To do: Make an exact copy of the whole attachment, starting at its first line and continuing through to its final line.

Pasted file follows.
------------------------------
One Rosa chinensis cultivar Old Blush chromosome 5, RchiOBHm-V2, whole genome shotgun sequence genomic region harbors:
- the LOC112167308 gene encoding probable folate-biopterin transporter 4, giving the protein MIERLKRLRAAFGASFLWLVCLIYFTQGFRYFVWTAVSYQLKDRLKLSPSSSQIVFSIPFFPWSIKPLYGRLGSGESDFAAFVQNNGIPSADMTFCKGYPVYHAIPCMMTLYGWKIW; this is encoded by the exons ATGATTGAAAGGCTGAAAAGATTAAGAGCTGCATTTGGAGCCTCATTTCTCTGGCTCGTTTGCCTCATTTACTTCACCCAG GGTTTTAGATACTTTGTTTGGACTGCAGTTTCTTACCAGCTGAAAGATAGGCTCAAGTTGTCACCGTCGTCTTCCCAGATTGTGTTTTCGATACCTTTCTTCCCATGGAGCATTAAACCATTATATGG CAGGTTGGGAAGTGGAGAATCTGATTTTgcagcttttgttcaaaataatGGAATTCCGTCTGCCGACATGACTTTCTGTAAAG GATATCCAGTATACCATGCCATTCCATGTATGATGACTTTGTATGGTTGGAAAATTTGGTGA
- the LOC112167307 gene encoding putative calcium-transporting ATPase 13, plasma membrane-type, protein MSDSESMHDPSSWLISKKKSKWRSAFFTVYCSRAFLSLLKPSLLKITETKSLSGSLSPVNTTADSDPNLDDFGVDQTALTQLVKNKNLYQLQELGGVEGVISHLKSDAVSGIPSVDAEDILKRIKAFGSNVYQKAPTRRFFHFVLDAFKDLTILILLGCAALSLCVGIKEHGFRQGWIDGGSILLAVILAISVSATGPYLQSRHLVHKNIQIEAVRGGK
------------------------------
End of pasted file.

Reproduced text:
One Rosa chinensis cultivar Old Blush chromosome 5, RchiOBHm-V2, whole genome shotgun sequence genomic region harbors:
- the LOC112167308 gene encoding probable folate-biopterin transporter 4, giving the protein MIERLKRLRAAFGASFLWLVCLIYFTQGFRYFVWTAVSYQLKDRLKLSPSSSQIVFSIPFFPWSIKPLYGRLGSGESDFAAFVQNNGIPSADMTFCKGYPVYHAIPCMMTLYGWKIW; this is encoded by the exons ATGATTGAAAGGCTGAAAAGATTAAGAGCTGCATTTGGAGCCTCATTTCTCTGGCTCGTTTGCCTCATTTACTTCACCCAG GGTTTTAGATACTTTGTTTGGACTGCAGTTTCTTACCAGCTGAAAGATAGGCTCAAGTTGTCACCGTCGTCTTCCCAGATTGTGTTTTCGATACCTTTCTTCCCATGGAGCATTAAACCATTATATGG CAGGTTGGGAAGTGGAGAATCTGATTTTgcagcttttgttcaaaataatGGAATTCCGTCTGCCGACATGACTTTCTGTAAAG GATATCCAGTATACCATGCCATTCCATGTATGATGACTTTGTATGGTTGGAAAATTTGGTGA
- the LOC112167307 gene encoding putative calcium-transporting ATPase 13, plasma membrane-type, protein MSDSESMHDPSSWLISKKKSKWRSAFFTVYCSRAFLSLLKPSLLKITETKSLSGSLSPVNTTADSDPNLDDFGVDQTALTQLVKNKNLYQLQELGGVEGVISHLKSDAVSGIPSVDAEDILKRIKAFGSNVYQKAPTRRFFHFVLDAFKDLTILILLGCAALSLCVGIKEHGFRQGWIDGGSILLAVILAISVSATGPYLQSRHLVHKNIQIEAVRGGK